I hope that wherever you are in the demands of the day, or the turn of seasons, you love your wildness. Solace and inspiration abide in our place in nature and the world.

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Old Thread, Old Line

Old thread, old line
of ink twisting out into the clearness
we call space
where are you leading me this time?
Past the stove, the table,
past the daily horizontal
of the floor, past the cellar,
past the believable,
down into the darkness
where you reverse and shine.

- Margaret Atwood, from Down

At a recent creative writing workshop, a gristled middle-aged man wearing a cabled fisherman's sweater, bagged at the elbows, and smudged half-glasses, lifted the nicotine-stained fingers of his right hand and asked me with a bit of a hesitancy in his speech, "How do you know you have an idea worth writing about?"

The pat answer, the one you hear repeated at conference panels, is the question flipped back on itself. "Does it inspire you? Do you feel passionate about your idea? If you do, then dive in and write what only you can."

I have no real problem with this response. In most ways, it is true. Our best ideas are almost always the ones we believe in with all our heart. Passion will lift an idea from flat ink on the page into a three-dimensional vision. It takes our senses, mastery of time, truthful detail, and human drama to tell a good story for our readers. Is passion enough? Can a story be successfully constructed without it?

Writers are a hardy lot, self-disciplined, committed to work even when inspiration fails. Willing to drum up enthusiasm when inspiration lags. I knew my gentlemen with the pipe was asking more than what particular subjects to consider.

He thumped his laptop, asked, "What works?"

He wanted to know what projects would be successful. In truth, I began toying with the ideas in this post back in October of 2013. The business of writing to publish occurs on a level beyond what is a good, passionate story on the page. An acquisitions editor reads for more than the well-executed novel or short story. The editor's interest in a manuscript is often a phenomenon of timeliness, of fresh and unexpected writing, innovative storytelling, the year's published books. Many editors are actively searching for something they can love - that undefinable "word magic" - that something extra that takes a work of private solitary imagination and lifts it into the world of published books and the hands of readers.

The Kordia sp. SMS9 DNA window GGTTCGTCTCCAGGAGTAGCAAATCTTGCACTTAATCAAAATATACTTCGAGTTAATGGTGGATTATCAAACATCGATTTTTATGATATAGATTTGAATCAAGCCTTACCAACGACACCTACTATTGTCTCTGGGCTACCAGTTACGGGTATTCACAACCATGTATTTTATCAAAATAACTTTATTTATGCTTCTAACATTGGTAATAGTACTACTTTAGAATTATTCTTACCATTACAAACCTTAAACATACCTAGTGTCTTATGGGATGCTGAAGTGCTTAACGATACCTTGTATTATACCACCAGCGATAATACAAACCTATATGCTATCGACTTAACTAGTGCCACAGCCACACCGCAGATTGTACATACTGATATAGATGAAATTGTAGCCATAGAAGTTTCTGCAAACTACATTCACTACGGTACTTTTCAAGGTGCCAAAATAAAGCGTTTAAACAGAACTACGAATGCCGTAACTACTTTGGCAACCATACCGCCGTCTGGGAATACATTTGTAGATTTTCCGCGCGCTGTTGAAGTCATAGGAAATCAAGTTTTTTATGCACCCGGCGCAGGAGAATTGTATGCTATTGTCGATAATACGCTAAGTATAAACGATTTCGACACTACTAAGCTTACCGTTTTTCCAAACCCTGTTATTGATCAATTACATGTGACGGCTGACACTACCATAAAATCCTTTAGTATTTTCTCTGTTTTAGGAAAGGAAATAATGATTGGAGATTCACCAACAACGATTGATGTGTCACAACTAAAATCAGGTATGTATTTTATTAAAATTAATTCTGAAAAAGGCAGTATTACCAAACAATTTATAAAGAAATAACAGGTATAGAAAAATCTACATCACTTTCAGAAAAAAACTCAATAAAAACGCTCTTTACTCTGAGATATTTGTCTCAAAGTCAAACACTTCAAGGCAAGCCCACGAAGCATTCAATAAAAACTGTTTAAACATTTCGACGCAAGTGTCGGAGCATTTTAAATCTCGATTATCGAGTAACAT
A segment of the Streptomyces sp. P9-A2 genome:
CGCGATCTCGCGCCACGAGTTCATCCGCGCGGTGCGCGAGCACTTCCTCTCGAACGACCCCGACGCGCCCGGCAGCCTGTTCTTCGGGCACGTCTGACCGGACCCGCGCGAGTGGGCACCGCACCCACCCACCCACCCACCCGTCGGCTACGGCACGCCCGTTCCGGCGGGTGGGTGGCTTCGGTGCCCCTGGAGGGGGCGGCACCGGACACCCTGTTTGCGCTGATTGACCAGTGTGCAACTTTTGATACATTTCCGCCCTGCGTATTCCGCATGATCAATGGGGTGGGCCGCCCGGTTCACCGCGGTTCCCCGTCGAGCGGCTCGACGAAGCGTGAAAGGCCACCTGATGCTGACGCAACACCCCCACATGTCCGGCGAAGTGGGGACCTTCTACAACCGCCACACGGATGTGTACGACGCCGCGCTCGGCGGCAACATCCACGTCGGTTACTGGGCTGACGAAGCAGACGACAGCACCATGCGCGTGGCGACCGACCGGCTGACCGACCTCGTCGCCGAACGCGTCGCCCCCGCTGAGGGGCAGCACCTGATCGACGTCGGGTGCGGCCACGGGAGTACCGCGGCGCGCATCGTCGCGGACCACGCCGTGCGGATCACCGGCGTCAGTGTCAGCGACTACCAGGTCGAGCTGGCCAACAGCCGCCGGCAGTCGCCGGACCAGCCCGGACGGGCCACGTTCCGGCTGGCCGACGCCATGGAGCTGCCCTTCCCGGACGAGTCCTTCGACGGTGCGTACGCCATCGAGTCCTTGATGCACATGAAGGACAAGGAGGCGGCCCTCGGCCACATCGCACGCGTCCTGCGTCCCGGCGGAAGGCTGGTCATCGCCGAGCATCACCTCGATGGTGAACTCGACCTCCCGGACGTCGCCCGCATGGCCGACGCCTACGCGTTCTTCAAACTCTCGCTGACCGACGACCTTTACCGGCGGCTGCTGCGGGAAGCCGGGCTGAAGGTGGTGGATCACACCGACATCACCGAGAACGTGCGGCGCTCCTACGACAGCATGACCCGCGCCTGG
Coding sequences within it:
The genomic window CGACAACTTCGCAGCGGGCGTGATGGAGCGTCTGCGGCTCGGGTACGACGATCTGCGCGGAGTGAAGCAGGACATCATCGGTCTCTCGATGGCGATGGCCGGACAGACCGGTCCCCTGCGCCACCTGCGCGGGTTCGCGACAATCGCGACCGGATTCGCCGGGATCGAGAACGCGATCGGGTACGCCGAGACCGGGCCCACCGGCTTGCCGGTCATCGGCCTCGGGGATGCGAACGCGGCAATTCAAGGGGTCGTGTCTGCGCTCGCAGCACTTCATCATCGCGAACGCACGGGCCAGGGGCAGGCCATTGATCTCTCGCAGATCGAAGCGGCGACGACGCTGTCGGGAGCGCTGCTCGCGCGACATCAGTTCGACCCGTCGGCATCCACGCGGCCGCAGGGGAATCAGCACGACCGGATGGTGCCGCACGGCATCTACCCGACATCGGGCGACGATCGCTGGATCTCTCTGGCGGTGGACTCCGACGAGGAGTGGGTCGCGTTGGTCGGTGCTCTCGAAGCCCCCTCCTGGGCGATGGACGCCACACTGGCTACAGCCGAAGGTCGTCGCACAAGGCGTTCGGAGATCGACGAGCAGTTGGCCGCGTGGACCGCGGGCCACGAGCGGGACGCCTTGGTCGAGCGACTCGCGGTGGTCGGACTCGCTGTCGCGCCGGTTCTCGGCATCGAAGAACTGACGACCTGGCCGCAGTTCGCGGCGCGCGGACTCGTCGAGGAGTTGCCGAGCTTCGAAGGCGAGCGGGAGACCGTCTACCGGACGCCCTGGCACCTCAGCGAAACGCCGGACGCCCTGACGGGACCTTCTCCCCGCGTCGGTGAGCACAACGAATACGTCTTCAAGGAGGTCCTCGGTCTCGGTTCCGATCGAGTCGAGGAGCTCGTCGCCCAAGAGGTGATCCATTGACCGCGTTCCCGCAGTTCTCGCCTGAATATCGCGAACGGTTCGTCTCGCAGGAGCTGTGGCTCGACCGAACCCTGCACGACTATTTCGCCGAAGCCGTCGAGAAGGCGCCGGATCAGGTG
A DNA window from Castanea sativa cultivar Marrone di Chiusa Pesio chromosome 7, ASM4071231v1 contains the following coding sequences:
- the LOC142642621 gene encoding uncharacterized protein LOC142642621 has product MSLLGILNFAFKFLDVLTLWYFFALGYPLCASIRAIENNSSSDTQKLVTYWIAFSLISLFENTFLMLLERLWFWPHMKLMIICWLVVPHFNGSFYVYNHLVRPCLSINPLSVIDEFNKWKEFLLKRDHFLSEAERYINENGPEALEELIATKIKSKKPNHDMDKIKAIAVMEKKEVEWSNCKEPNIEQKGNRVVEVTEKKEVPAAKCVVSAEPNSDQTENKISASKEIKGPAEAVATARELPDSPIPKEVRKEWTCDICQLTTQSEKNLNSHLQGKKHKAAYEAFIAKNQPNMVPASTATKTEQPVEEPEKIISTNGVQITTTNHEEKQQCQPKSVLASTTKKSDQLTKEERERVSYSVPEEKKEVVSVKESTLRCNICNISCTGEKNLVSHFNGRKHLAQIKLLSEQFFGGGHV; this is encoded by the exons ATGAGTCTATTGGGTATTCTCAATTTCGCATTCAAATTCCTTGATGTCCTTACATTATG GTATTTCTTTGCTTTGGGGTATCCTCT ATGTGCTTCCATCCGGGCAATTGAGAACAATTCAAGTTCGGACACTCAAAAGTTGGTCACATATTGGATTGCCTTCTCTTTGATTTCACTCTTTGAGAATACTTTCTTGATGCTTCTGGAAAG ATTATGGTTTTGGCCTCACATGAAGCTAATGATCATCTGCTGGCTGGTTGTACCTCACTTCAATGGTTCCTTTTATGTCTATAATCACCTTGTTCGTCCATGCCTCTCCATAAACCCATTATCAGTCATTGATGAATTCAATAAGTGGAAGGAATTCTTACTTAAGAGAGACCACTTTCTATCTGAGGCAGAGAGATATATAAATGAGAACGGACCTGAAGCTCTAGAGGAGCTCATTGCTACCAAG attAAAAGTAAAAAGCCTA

The answer to my gentleman's question, the answer to what follows "Are you passionate about your story?", is this simple, not-so-easy qualifier, "Can you write this idea so that others will feel about your story as you do?"

At the end of reading a novel submission, an editor has his or her answer in hand. On this basis, proposals are judged as well. If you are fortunate to have your "yes," what follows is amazing, important, industry interest in your fledgling project. Old-fashioned word of mouth enthusiasm is still the way your editor wins advance support within the publishing house: collecting author blurbs, sending out your book to reviewers, to bookstore owners, and others whose opinions influence what we read. Success depends on readers falling in love. It's quite the journey your unique story, the idea you were so passionate about, undertakes to arrive in Aunt Edna's hands.